The Oakland Athletics have confirmed their intention to remain in Oakland and continue playing at the Oakland Coliseum until the end of the 2024 season when their lease of the venue will finally run out. Talk about a bold move.
The A's are nothing but gone from Oakland and on their way to Las Vegas after Nevada Gov. Joe Lombardo signed the bill for the construction of a new stadium--the eventual home of a Major League Baseball club--in the Las Vegas Strip. The only problem is, the A's will have to wait until 2028 to hit the ground in NV while not having a deal in place related to any stadium for the span covering the 2025, 2026, and 2027 seasons.
Once their lease at the Oakland Coliseum expires on Dec. 31, 2024, the A's will need to find a temporary home until their new ballpark in Las Vegas is ready, because there is no way the city of Oakland will ever reach a deal to keep the A's around for a couple of years knowing they completely cold-shouldered the town, let alone having a move to Las Vegas already scheduled.
Reports emerging on Friday talked about the A's organization already "actively working with MLB officials" to identify the most suitable location for their temporary stadium, whether that's in Oakland, the state of California, or in a completely different place.
A spokesperson for the A's, though, confirmed late Friday that the team plans to play the entire 2024 season at the Coliseum, ensuring they remain in the Bay Area until the conclusion of next year.
If you think this season's attendance is bad, wait for next year when everybody will be well aware of the future of the franchise outside of Oakland... and when nobody will invest in an organization that will bolt away sooner than later. It'd probably be cool for the A's if they actually hit some 4,000-filled seats on a per-game basis next season. Yes, it's going to be ugly.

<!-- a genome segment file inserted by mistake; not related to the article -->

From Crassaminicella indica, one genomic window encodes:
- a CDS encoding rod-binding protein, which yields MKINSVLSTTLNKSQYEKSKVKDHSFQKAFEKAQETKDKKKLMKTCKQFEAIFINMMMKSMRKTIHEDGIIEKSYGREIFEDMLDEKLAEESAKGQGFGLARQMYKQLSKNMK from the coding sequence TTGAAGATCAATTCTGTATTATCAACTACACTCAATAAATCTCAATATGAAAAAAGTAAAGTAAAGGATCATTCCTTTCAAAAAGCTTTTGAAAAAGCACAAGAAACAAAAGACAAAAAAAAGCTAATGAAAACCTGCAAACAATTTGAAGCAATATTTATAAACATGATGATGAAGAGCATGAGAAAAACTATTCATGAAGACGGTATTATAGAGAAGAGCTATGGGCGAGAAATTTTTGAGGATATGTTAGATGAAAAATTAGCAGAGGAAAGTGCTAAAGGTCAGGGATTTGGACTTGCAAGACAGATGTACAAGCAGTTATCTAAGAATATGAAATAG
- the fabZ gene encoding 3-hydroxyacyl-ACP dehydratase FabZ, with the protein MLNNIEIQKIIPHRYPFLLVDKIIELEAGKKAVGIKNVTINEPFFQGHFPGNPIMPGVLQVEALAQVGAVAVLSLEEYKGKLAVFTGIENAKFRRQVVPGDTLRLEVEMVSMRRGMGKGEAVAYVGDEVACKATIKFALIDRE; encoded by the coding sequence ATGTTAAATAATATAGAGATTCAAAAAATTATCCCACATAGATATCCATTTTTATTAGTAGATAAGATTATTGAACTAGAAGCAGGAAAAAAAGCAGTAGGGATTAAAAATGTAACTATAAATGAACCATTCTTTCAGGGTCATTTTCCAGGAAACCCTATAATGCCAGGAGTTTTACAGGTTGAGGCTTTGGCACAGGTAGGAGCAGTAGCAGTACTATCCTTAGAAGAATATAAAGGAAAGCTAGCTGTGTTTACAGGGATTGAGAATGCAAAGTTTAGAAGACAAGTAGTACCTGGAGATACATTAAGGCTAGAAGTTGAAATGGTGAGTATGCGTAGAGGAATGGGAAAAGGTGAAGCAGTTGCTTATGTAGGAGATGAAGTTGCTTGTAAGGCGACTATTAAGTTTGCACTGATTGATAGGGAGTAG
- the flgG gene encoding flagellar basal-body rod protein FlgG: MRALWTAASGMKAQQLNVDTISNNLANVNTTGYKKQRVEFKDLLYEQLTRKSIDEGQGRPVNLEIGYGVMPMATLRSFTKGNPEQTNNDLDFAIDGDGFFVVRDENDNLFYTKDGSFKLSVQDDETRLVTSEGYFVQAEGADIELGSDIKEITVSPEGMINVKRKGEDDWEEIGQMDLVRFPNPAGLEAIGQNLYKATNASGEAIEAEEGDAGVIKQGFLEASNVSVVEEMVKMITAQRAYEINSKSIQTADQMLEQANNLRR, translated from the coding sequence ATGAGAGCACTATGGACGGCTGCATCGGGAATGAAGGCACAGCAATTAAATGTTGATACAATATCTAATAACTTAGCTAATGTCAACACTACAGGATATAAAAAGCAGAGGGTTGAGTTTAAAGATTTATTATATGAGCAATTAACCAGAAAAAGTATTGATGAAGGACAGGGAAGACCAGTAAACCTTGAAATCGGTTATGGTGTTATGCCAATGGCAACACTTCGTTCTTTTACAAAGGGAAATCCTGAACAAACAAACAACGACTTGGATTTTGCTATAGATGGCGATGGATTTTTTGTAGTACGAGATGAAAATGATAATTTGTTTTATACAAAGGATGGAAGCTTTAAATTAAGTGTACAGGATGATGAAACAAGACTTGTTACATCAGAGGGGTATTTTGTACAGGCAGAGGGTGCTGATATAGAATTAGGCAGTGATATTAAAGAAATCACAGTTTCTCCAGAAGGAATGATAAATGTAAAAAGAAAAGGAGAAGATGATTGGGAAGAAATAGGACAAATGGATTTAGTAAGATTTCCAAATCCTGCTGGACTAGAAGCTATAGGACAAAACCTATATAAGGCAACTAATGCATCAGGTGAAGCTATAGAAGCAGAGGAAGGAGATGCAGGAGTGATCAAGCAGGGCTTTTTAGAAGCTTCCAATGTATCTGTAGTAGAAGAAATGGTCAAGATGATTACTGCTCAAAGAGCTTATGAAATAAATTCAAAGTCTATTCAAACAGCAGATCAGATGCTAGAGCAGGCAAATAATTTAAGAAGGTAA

The A's are considering alternative venues in Las Vegas, Reno, Sacramento, and San Francisco
Potential markets under consideration by the A's to use for the 2025-27 span include Las Vegas, Reno, Sacramento, and other locations within the Bay Area such as a timeshare of the San Francisco Giants' Oracle Park.
Las Vegas Ballpark, with a 10,000-seat capacity and proximity to the Las Vegas Strip, has been mentioned as a possible temporary home for the A's during their transition. The stadium is currently the home of the A's Triple-A affiliate, the Las Vegas Aviators. The Howard Hughes Corp., which owns the affiliate and stadium, has already reached an agreement with the A's to potentially accommodate the team.
In April, Las Vegas Aviators President Don Logan revealed that preliminary work had begun to determine the modifications necessary to make Las Vegas Ballpark a viable option for both the A's and the Aviators to share. This includes estimating the cost of converting the natural grass field to artificial turf, which would be required if both teams were to play there.
Even then, a huge backlash from the MLB Player Association is expected because absolutely nobody, from players to coaching staff to all other members of the on-field crew (both on the A's and visiting organizations) will ever accept or be willing to play and use minor-league facilities.
While the A's have expressed their desire to play some games in Nevada before moving into their new stadium, they are currently unable to commit to such a plan due to pending negotiations with said MLBPA. Once these matters are resolved, the team will have a clearer picture of their schedule in Nevada before their permanent relocation to Las Vegas but don't count on an easy resolution.
For now, the A's will play in Oakland. One-and-a-half final years of East Bay ball await. It'll be crickets after that spell.